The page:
• is
    • inflammation and/or fibrosis involving (
      •  airways smaller than 2 mm in diameter, and/or
      • the alveolar ducts
  • pathology
    • cellular –
      • inflammatory cells
    • constrictive
      • fibrosis
        • submucosa and or
        • adventitia
  • imaging
    • CXR
      • ill-defined opacities
    • CT scan
      • centrilobular nodules with or without
      • air trapping
  •  Types
    • cellular
      • primary bronchiolar disease
        • acute bronchiolitis
          • usually viral infections,
            • infants and children
        • respiratory bronchiolitis,
          • smoking adults
        • follicular bronchiolitis,
          • connective tissue disease,
          • immunodeficiency disorders, or
          • chronic infections.
        • diffuse panbronchiolitis,
          • Asian population (particularly in the Japanese).
        • diffuse aspiration bronchiolitis,
        • mineral dust airway disease
          • inorganic dusts, – occupation-related
            • silica,
            • silicates,
            • asbestos,
            • iron oxide,
            • aluminum oxide,
            • talc,
            • mica, and
            • coal. The disorder is primarily
      • constrictive or obliterative bronchiolitis
          • bronchiolitis obliterans syndrome
            • bone marrow transplant
            • lung transplant
            • collagen diseases
            • inhalational diseases
            • autoimmunity
          • CT air trapping mosaic attenuation
  • related to ILD
    •  smoking related
      • respiratory bronchiolitis-associated interstitial lung disease (RB-ILD),
      • desquamative interstitial pneumonia (DIP),
    • hypersensitivity pneumonitis (HP),
    • cryptogenic or secondary organizing pneumonia (OP),
    • sarcoidosis, and
    • idiopathic pulmonary fibrosis (IPF).
Typical example of high-resolution computed tomography (HRCT) findings in desquamative interstitial pneumonia (DIP). Coronal a) and axial b) computed tomography (CT) slices show bilateral basal and peripheral ground-glass opacity. Some superimposed fine linear opacities are also seen, especially on the left side (coronal slice a)), corresponding with thickened inter- and intralobular septa.
Hellemons M etal Eur Respir Rev 2020; 29: 190181. – September 30, 2020

Progression of DIP and pulmonary fibrosis in a 55-year-old male smoker. (A) Axial CT image through the lower lobes from 2012 shows lower lobe predominant ground glass opacity with scattered cystic changes. In addition, there is mild reticulation (black arrows) and bronchiectasis (white arrows), signifying underlying fibrosis. Open lung biopsy showed DIP and a NSIP of fibrosis. (B) Axial CT image from 2015 at the same level as the scan obtained in 2013 shows progressive fibrosis with worsening reticulation (black arrows) and bronchiectasis (white arrows). Explant showed DIP combined with severely fibrotic NSIP.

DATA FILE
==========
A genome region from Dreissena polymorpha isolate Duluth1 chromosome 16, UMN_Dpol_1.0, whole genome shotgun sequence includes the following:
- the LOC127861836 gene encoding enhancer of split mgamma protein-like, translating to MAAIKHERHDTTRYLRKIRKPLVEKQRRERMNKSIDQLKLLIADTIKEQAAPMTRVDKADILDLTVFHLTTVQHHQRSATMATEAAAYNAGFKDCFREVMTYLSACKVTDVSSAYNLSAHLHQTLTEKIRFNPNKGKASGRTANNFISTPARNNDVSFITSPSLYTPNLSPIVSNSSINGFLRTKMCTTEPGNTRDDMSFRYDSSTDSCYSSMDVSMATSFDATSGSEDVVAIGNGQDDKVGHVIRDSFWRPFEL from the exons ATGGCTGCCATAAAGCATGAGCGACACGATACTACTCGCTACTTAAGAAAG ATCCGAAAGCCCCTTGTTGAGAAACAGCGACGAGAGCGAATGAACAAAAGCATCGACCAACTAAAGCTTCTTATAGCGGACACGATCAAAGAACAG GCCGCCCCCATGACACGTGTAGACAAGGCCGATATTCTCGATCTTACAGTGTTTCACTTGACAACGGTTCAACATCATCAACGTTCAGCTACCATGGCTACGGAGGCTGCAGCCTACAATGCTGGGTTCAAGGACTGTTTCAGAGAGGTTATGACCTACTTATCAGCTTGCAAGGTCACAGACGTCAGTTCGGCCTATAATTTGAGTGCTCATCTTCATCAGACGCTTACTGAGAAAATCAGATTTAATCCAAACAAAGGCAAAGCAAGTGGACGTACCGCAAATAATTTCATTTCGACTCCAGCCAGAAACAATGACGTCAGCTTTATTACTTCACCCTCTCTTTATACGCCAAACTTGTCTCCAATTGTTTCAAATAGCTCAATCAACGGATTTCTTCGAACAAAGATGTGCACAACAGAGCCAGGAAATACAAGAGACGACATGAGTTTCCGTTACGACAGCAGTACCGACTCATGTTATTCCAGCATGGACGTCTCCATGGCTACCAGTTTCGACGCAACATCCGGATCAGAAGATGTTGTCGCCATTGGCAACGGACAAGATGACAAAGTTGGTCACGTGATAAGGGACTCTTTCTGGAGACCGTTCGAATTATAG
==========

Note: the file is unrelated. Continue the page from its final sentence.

Kligerman S et al Clinical-Radiologic-Pathologic Correlation of Smoking-Related Diffuse Parenchymal Lung Disease 2016
  • hypersensitivity pneumonitis (HP)
  • Head cheese or brawn is a cold cut terrine or meat jelly, often made with flesh from the head of a calf or pig (less commonly a sheep or cow), typically set in aspic, that originated in Europe. Usually eaten cold, at room temperature, or in a sandwich, the dish is, despite the name, not a dairy cheese. The parts of the head used in the dish vary, though commonly do not include the brain, eyes or ears of the animal. The tongue, and sometimes the feet and heart of the animal may be included; the dish is also made using trimmings from more commonly eaten cuts of pork and veal, with the addition of gelatin as a binding agent. Head cheese may also be made without using the flesh from the head of an animal.
    Courtesy Rainer Zenz source Wiki
  • Hypersensitivity Pneumonitis
    High-resolution CT: increase in density in areas of ground glass and air trapping in lower lobes in patients with hypersensitivity pneumonitis
    Courtesy Mluisamtz11

Links and References

Ryu, J Pulmonary Medicine Bronchiolitis Pulmonology Advisor

Winningham P, J. et al   Bronchiolitis: A Practical Approach for the General Radiologist RadioGraphicsVol. 37, No. 3 2017